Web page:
Period Products: What Are The Options and Where to Start?

There are so many period products to choose from, the options may feel overwhelming. But this fact is also a downright revolution, because 100 years ago there really wasn’t much available at all. Pads came to market in the 1870s and the modern tampon as we know it was patented in 1933. Today, not only are there far more options to choose from, but within each category there are endless varieties. Here’s a snapshot of just some of the period products you can find on your local drug store shelf.

(Major note here: lots of these products come with added scents, but your best bet is to stay away from fragrances down there since they can cause itching and irritation.)

opened period pad with red cotton balls on it, as a mock appearance of blood

  • PADS 
  • What are they? Pads are made from layers of material ranging from cotton to cellulose, often made superabsorbent thanks to the addition of polymers. Most importantly, pads have a sticky material along the bottom, so you can peel off the paper covering and the pad will stick to the underpant below, staying in place. (Big sidenote: a couple of generations ago, the only way to keep a pad in place was to pin it into underpants or to wear a belt with straps attached to the pad - the sticky strip has made pad-wearing far more comfortable!)

    Did you know that pads are super customizable? Pantyliners are the thinnest pads and a great option for lighter flows or those days you think you are about to get your period. Overnights the thickest and most absorbent pad option. There are also lots of in-between versions to meet the needs of all levels of flow. Pads also vary by length to provide different amounts of coverage in your underpants. And they come with or without “wings” - extra pieces of material that wrap around the sides of the underwear. Some people love wings because of the extra coverage and protection against leaks, while some hate them because they can stick to your skin if the wings lift off the underpant material. Wings or no wings, pads are one of the most popular period products and a great option!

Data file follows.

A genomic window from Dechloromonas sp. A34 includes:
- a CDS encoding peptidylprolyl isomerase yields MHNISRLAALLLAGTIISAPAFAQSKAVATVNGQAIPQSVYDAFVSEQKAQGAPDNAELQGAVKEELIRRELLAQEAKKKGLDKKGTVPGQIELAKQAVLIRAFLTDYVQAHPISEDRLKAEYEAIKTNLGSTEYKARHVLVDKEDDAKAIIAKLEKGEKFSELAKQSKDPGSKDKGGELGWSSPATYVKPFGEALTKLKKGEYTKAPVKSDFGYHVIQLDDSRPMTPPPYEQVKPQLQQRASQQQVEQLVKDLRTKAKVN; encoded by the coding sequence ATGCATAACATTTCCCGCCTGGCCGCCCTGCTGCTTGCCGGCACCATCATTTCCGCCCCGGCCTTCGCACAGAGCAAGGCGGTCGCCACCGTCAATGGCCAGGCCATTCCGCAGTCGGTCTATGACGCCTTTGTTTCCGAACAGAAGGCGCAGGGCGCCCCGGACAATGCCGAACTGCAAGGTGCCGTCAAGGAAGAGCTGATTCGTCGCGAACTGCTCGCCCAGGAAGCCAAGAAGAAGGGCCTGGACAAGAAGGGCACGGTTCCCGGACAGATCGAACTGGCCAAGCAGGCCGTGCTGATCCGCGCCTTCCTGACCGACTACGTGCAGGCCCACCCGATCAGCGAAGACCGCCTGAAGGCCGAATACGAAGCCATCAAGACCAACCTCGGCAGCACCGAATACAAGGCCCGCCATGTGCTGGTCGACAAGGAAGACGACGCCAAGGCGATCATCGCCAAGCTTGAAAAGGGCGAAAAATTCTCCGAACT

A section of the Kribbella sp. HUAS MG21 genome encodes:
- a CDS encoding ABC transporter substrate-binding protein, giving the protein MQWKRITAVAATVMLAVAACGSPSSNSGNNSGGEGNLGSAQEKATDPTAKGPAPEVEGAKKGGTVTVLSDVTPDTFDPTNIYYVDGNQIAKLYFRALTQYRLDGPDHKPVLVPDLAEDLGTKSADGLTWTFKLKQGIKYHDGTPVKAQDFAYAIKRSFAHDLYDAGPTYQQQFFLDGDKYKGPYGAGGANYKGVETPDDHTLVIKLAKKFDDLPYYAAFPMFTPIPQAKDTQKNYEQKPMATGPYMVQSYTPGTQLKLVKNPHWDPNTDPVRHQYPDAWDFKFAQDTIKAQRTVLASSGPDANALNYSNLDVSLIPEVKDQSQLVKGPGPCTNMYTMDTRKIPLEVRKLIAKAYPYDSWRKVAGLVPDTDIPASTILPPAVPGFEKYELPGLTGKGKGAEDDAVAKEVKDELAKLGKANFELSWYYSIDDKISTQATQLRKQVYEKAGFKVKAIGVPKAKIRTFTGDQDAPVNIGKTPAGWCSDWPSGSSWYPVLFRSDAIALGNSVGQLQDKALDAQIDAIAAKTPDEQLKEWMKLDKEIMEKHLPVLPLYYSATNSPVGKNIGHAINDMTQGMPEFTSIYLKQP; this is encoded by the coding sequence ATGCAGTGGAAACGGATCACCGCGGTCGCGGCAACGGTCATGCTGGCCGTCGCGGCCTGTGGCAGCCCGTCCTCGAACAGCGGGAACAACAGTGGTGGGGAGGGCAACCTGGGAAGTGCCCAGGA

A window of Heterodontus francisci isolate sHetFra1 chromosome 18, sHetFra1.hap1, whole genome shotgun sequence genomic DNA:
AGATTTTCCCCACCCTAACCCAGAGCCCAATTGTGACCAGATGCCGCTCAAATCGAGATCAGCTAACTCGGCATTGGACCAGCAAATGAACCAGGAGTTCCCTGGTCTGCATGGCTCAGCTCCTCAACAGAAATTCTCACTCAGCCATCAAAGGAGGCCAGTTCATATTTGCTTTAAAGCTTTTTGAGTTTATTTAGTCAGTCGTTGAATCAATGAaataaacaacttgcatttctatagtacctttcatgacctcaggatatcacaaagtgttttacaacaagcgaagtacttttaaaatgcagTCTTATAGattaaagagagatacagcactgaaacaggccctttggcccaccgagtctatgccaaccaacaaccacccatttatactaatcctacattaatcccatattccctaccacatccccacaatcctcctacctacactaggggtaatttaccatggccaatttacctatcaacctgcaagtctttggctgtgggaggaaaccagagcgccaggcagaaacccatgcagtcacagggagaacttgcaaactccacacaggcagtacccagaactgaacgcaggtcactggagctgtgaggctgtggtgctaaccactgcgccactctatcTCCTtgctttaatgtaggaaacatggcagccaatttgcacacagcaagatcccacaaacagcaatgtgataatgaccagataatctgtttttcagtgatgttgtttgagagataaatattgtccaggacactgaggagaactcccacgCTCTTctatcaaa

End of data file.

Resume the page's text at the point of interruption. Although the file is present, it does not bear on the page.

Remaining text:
opened tampons on pink background

  • What are they? Unlike pads that are worn outside of the body (but inside underwear), tampons get inserted into the vagina, where they soak up menstrual blood before it has a chance to drip out. Tampons are made from many of the same materials as pads, woven together into a long, tight cylinder with a string hanging off one end. Most tampons come inside an applicator made from plastic or cardboard - the applicator helps guide the tampon in, but it’s not at all necessary and there are tampon brands that don’t even offer the applicator in the first place. After the tampon is inserted and the applicator is removed, the string hangs out of the vagina just enough - about an inch or two. When it’s time to take out the tampon, locate the string, pull, and out it comes.

    Because they go inside the body, tampons are a great option for activities like swimming and dancing - pads are often too bulky for gym or dance and they’re not waterproof. 

    Tampons cannot be left inside the body for extended periods of time - any foreign object in the body poses a risk for infection, and tampons in particular can trigger something called toxic shock syndrome. That’s why you will read over and over again that tampons should be removed after 4 - 8 hours of use. A helpful reminder to take it out comes  on heavy bleeding days, when after a few hours the tampon won’t be able to absorb more blood and it will probably leak anyhow. 

    menstrual cup with white flower in it and smaller white flowers around it, on a pink background

  • What are they? Menstrual cups are inserted into the vagina just like tampons, but they aren’t designed to absorb blood - instead, they are cups made of silicone or latex that actually catch the menstrual blood instead of soaking it up.

    A few menstrual cup pros: they can be left in longer than tampons, up to 12 hours; they’re reusable, making them environmentally friendly period products; and, similar to tampons, menstrual cups can also be worn for activities like swimming. However, a big con for many girls is getting comfortable with taking out the cup and washing it, since this can be a little messy.

    underwear hanging up to a dry on a laundry line

  • What is it? Period underwear is the newest addition to the menstrual product array, and it’s amazing! Period underwear uses hyper-absorbent materials in the crotch of the underpant to catch blood. Wearing them is like having a permanent, invisible pad tucked inside a pair of comfy underwear. 

    One great feature of period underwear is that it has very little bulk, but this means that on heavy flow days, period underwear alone may not do the trick. Still, these can be great to wear in addition to a tampon to protect against leaks on heavy flow days. Like menstrual cups, period underwear needs to be changed and washed regularly. Once girls get over that, they often say how grateful they are to have a product which ends any chance that they will face that dreaded situation of not knowing her period has arrived while someone walking behind her does...

    No matter what period products you decide to use, these are all great options, so choose the product that works best for you! There’s no right or wrong option, and you aren’t limited to just one type of product! Sometimes, it takes trying a few options to find feels most comfortable, and that’s perfectly normal.

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    opened period pad with white flowers laying on it, on a tan background
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